Fair to say that what we’ve posted on AgileSoC.com to date is decidedly pro-agile. Bryan, myself and the guest bloggers we’ve had thus far believe in agile hardware development so we haven’t spend much time talking about why agile hardware wouldn’t work. No surprise there. But when you’re getting a steady diet of opinions from one side of an argument, it can be easy to forget that there can be some very practical arguments on the flip side to the coin. Today – after a little cajoling from Bryan over the past year – Mike Thompson from Huawei in Ottawa brings a little balance to AgileSoC.com by examining the flip side of the coin.
In A Heretic Speaks, Mike talks about reasons why agile and hardware just don’t go together. Being that Mike brings years of knowledge to the discussion, it’s hard to call this anything but a fair assessment. But I’d love to know what you think. Do you agree with Mike’s assessment? Extra points to those involved with physical design that jump into the discussion!
Take it away, Mike!
A Heretic Speaks
For a couple of years now, I’ve been reading the AgileSoC blogs. They are great reading, and each update provides an opportunity to see SoC development from a different perspective. Every now and then a tidbit from one of the blog entries you’ll find at this site will make its way into my own work – which is probably the whole point. Having said that, I simply do not agree with the idea that the Agile software development model can be applied to SoC development. There. I said it. I can feel the virtual slings and arrows of an outraged Agile community allied against me.
There is a contraction in what I just said. If I do not believe that Agile can be applied to SoC development, then why do I continue to read this blog and even adopt some of the concepts discussed here? The answer is simple: I am Verification geek and more-and-more SoC verification has become a software activity. So Agile can teach verifiers a thing or two about their craft. However, apart from Verification, SoC development is not software development. SoC development is hardware development. That distinction is real and it matters.
Hardware is not Software
As Verifiers, our view of the overall SoC development cycle can be somewhat stunted. Our view of the design is mostly formed by our interactions with the RTL and the designers who write the RTL. Of course, RTL is just a specific type of software right? It can be compiled into an executable for simulation, or it can be synthesized into a gate-level model that can be mapped onto a netlist of logic cells from a library. Sounds like software to me. The trouble is, RTL is just the tip of the iceberg. It’s the part of the design that is the easiest for us to see, but it is not all there is to the design – and it’s not the biggest part – not by a long shot. Let’s have a look at a few reasons why.
Hardware is not Virtual
One of the coolest features of software is that it can use virtual resources. Need more memory – just call malloc()! Need another object – just call new()! We do this all the time in Verification. Heck, if you are a SystemVerilog user, you can even have virtual interfaces. You can’t do this in hardware. All resources – the amount and type of memory needed, the number and type of interfaces, the amount of logic to perform tasks – all of this is fixed and is not easily changed. Why? Because you are building hardware and all of these resources are physical. Worse, all of them cost money. Before your organization lets you build a chip, the-powers-that-be will want to know what it costs. As in how-many-dollars-per-chip? In order to answer this question, you’ll need to answer to a bunch of important questions such as what process node you will use (e.g 32nm) and how big the die will be (e.g. 10mm x 10mm). In order to answer those questions, you’ll need to know things like how many and how big the I/O interface macros are (e.g. high-speed SerDes and DDR PHYs), and the types and geometries of memories you can use. In short, you will need to know a lot about your design. And you’ll need to know it long before you start writing any RTL. This is one of the reasons that Test Driven Development (TDD) doesn’t fix RTL coding very well… but I’m getting ahead of myself…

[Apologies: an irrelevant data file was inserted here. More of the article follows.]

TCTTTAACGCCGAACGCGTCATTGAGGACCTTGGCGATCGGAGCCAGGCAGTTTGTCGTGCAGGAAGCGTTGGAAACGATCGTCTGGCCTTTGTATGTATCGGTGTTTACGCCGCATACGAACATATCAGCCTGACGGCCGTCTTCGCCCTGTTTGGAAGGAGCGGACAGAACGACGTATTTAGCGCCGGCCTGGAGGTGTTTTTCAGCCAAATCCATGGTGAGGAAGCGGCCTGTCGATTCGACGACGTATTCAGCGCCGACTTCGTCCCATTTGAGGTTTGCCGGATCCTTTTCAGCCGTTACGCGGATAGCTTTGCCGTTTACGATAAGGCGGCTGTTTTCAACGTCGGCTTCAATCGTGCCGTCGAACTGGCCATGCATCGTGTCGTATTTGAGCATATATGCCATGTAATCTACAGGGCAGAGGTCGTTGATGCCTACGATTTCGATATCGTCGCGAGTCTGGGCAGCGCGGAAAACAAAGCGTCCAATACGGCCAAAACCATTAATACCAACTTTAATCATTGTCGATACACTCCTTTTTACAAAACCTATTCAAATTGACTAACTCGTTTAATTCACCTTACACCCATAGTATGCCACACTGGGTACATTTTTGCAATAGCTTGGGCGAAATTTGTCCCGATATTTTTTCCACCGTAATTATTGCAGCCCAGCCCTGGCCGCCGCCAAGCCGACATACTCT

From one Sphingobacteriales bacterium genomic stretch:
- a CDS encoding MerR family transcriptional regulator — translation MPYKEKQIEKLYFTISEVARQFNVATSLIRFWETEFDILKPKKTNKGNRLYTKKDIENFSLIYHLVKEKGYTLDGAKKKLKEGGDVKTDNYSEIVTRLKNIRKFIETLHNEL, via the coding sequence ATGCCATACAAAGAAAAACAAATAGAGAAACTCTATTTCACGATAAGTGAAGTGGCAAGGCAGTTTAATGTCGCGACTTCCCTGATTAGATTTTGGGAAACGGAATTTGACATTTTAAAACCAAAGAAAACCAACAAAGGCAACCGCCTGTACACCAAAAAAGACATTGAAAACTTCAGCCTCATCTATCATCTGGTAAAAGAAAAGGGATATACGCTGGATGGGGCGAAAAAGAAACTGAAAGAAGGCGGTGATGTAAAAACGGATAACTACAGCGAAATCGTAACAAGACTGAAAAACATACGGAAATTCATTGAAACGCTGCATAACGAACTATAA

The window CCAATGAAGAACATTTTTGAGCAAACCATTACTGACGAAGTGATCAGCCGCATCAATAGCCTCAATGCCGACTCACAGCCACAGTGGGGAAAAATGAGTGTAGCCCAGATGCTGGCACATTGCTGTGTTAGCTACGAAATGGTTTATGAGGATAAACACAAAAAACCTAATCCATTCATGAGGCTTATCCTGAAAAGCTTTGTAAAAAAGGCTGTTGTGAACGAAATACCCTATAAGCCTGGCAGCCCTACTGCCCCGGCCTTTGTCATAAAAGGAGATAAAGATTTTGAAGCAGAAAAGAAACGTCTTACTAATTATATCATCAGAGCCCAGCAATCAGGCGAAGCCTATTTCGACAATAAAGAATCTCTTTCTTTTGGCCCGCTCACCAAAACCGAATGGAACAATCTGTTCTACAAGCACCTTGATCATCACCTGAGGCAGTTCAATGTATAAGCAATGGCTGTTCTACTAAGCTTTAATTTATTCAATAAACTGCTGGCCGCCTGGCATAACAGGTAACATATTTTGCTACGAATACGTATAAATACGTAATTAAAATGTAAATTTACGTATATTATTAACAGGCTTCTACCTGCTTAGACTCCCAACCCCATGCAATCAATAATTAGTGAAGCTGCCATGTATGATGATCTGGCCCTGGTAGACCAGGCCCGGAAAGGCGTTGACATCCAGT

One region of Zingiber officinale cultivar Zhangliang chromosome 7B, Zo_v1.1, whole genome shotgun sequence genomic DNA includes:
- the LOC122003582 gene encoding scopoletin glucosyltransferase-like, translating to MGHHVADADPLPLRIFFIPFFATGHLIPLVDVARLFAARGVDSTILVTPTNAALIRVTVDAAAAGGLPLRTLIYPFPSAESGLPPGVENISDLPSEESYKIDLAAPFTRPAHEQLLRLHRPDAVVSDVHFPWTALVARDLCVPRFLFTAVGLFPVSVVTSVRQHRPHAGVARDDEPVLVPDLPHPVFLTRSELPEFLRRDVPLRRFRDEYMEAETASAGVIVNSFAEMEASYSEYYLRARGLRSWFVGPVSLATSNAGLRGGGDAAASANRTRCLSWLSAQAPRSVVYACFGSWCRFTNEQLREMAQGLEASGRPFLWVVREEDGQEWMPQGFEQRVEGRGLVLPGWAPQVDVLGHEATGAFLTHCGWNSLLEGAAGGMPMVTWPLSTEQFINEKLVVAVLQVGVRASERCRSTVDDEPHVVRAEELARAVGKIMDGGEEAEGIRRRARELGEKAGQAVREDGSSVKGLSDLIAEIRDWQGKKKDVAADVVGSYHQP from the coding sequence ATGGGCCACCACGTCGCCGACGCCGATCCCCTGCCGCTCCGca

RTL is not Abstract
Describing digital logic at the Register Transfer Level is probably the single biggest advance in hardware development ever. RTL reduces effort and improves quality by allowing digital logic to be described at a functional, as opposed to structural, level of abstraction. But it’s not that abstract – not really. An RTL designer still needs to understand and deal with clocks, resets, complex interfaces to memories, clock gating and clock-domain-crossings. She needs to know how many levels of logic she can get away with between flops; which are a function of clock period and the cell library. Also, RTL doesn’t allow designers to explicitly control things like area, timing and power. A lot of very fancy tools have been deployed to improve this situation, but for the most part, getting all this right still involves a lot of blood, sweat and tears. The implication here is that designers often spend more time on structural issues, such as clock-domain crossings and clock-gating, than they do on functional issues. Strike 2 for TDD…
Physical Design Takes a Loooong Time